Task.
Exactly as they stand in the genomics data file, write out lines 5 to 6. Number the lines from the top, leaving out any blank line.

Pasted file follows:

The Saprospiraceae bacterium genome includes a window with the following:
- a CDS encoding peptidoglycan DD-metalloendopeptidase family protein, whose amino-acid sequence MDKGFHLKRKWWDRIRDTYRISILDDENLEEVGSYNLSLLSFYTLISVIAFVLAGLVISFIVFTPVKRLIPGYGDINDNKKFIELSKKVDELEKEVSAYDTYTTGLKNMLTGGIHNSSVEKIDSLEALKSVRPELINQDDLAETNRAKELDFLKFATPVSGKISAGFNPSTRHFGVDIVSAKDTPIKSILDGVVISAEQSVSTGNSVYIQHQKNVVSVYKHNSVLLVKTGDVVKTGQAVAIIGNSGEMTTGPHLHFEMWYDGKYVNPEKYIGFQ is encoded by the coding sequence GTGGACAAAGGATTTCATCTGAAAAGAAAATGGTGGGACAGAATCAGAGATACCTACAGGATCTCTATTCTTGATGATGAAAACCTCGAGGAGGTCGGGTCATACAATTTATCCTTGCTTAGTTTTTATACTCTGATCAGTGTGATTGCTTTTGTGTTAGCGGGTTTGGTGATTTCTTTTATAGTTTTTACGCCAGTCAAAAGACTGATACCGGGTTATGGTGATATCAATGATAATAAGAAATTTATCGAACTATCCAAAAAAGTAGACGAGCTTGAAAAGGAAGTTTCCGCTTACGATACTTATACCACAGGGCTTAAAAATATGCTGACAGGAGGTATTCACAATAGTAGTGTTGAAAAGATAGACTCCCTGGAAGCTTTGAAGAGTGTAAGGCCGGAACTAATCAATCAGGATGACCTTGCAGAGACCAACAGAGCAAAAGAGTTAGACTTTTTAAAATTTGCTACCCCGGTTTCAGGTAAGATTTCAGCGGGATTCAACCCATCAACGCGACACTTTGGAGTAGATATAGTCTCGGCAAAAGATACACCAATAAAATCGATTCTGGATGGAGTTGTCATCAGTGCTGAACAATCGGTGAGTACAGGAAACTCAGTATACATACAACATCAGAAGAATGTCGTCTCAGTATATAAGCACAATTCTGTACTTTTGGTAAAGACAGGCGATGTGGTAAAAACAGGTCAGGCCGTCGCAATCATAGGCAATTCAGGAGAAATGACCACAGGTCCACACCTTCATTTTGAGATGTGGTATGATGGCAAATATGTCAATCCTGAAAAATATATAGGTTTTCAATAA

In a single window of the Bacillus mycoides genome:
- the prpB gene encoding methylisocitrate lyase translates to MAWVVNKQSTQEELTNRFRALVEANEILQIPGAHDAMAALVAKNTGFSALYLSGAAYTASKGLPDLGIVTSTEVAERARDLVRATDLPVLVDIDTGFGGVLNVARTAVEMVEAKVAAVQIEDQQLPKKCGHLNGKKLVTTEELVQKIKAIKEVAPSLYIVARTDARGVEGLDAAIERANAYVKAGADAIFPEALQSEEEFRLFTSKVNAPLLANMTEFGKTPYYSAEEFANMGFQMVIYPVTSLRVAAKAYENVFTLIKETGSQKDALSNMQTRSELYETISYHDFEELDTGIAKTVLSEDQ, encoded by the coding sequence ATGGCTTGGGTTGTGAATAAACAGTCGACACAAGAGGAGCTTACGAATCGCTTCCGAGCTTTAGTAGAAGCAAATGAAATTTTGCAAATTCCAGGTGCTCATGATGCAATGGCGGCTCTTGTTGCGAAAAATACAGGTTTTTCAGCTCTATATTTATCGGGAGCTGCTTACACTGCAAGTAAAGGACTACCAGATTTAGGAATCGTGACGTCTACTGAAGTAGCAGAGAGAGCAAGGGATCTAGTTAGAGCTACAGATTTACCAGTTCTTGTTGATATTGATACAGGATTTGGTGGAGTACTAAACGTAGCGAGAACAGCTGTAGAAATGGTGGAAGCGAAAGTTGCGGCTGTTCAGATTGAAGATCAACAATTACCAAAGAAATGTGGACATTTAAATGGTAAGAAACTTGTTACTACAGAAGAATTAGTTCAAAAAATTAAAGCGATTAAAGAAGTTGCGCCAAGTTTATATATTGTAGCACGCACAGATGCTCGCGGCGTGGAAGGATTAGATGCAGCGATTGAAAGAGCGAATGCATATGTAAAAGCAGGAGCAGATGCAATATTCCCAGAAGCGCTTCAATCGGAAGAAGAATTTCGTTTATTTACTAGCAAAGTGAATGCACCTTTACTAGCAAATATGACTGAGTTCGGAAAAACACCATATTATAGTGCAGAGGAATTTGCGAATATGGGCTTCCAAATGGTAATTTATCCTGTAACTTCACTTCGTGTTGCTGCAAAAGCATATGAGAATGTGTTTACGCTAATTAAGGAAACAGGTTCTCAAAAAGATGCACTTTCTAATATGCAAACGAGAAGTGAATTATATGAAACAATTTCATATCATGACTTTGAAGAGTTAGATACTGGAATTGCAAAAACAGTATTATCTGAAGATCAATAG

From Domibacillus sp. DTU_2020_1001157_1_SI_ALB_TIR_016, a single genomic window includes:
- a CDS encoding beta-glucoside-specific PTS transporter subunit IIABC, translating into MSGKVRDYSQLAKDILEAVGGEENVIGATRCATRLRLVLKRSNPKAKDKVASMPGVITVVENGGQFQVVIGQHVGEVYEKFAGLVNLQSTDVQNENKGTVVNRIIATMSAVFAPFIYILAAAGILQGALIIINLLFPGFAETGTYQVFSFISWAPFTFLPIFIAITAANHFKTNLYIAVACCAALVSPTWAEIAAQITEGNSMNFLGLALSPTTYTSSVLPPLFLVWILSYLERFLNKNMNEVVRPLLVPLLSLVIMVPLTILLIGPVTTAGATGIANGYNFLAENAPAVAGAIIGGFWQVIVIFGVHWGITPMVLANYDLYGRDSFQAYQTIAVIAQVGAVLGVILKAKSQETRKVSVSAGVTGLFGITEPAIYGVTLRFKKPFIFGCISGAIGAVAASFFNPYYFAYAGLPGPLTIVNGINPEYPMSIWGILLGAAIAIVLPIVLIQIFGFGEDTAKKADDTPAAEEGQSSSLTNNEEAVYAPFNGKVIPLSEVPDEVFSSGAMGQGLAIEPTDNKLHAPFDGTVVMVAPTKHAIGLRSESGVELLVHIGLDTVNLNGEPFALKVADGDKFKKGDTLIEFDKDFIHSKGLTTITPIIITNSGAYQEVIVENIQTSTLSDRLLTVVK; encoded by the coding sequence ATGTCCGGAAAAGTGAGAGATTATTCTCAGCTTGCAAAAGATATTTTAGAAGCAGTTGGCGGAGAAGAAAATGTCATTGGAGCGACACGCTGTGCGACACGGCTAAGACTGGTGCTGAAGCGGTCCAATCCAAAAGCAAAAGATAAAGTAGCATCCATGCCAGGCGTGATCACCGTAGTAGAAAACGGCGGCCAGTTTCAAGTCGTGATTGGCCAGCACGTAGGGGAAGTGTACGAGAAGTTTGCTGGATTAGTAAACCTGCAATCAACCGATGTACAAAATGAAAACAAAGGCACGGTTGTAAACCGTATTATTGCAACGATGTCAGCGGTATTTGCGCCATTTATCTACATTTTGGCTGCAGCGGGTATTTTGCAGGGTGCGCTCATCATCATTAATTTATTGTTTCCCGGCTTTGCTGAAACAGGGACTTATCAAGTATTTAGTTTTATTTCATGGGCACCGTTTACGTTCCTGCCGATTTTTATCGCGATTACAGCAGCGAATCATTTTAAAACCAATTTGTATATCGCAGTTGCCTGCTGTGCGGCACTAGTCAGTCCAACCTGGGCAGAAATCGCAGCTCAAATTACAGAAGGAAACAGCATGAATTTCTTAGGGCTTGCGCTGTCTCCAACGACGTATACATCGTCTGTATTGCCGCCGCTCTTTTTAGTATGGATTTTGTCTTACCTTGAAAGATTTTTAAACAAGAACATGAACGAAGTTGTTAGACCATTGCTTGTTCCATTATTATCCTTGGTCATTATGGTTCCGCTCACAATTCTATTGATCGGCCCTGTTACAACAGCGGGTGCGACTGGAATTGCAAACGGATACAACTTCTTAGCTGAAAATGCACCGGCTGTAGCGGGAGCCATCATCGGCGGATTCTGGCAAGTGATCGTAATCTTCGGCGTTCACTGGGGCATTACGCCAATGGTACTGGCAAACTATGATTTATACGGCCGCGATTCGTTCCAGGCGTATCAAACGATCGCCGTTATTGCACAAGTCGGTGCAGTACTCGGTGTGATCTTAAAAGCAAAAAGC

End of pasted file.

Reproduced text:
From Domibacillus sp. DTU_2020_1001157_1_SI_ALB_TIR_016, a single genomic window includes:
- a CDS encoding beta-glucoside-specific PTS transporter subunit IIABC, translating into MSGKVRDYSQLAKDILEAVGGEENVIGATRCATRLRLVLKRSNPKAKDKVASMPGVITVVENGGQFQVVIGQHVGEVYEKFAGLVNLQSTDVQNENKGTVVNRIIATMSAVFAPFIYILAAAGILQGALIIINLLFPGFAETGTYQVFSFISWAPFTFLPIFIAITAANHFKTNLYIAVACCAALVSPTWAEIAAQITEGNSMNFLGLALSPTTYTSSVLPPLFLVWILSYLERFLNKNMNEVVRPLLVPLLSLVIMVPLTILLIGPVTTAGATGIANGYNFLAENAPAVAGAIIGGFWQVIVIFGVHWGITPMVLANYDLYGRDSFQAYQTIAVIAQVGAVLGVILKAKSQETRKVSVSAGVTGLFGITEPAIYGVTLRFKKPFIFGCISGAIGAVAASFFNPYYFAYAGLPGPLTIVNGINPEYPMSIWGILLGAAIAIVLPIVLIQIFGFGEDTAKKADDTPAAEEGQSSSLTNNEEAVYAPFNGKVIPLSEVPDEVFSSGAMGQGLAIEPTDNKLHAPFDGTVVMVAPTKHAIGLRSESGVELLVHIGLDTVNLNGEPFALKVADGDKFKKGDTLIEFDKDFIHSKGLTTITPIIITNSGAYQEVIVENIQTSTLSDRLLTVVK; encoded by the coding sequence ATGTCCGGAAAAGTGAGAGATTATTCTCAGCTTGCAAAAGATATTTTAGAAGCAGTTGGCGGAGAAGAAAATGTCATTGGAGCGACACGCTGTGCGACACGGCTAAGACTGGTGCTGAAGCGGTCCAATCCAAAAGCAAAAGATAAAGTAGCATCCATGCCAGGCGTGATCACCGTAGTAGAAAACGGCGGCCAGTTTCAAGTCGTGATTGGCCAGCACGTAGGGGAAGTGTACGAGAAGTTTGCTGGATTAGTAAACCTGCAATCAACCGATGTACAAAATGAAAACAAAGGCACGGTTGTAAACCGTATTATTGCAACGATGTCAGCGGTATTTGCGCCATTTATCTACATTTTGGCTGCAGCGGGTATTTTGCAGGGTGCGCTCATCATCATTAATTTATTGTTTCCCGGCTTTGCTGAAACAGGGACTTATCAAGTATTTAGTTTTATTTCATGGGCACCGTTTACGTTCCTGCCGATTTTTATCGCGATTACAGCAGCGAATCATTTTAAAACCAATTTGTATATCGCAGTTGCCTGCTGTGCGGCACTAGTCAGTCCAACCTGGGCAGAAATCGCAGCTCAAATTACAGAAGGAAACAGCATGAATTTCTTAGGGCTTGCGCTGTCTCCAACGACGTATACATCGTCTGTATTGCCGCCGCTCTTTTTAGTATGGATTTTGTCTTACCTTGAAAGATTTTTAAACAAGAACATGAACGAAGTTGTTAGACCATTGCTTGTTCCATTATTATCCTTGGTCATTATGGTTCCGCTCACAATTCTATTGATCGGCCCTGTTACAACAGCGGGTGCGACTGGAATTGCAAACGGATACAACTTCTTAGCTGAAAATGCACCGGCTGTAGCGGGAGCCATCATCGGCGGATTCTGGCAAGTGATCGTAATCTTCGGCGTTCACTGGGGCATTACGCCAATGGTACTGGCAAACTATGATTTATACGGCCGCGATTCGTTCCAGGCGTATCAAACGATCGCCGTTATTGCACAAGTCGGTGCAGTACTCGGTGTGATCTTAAAAGCAAAAAGC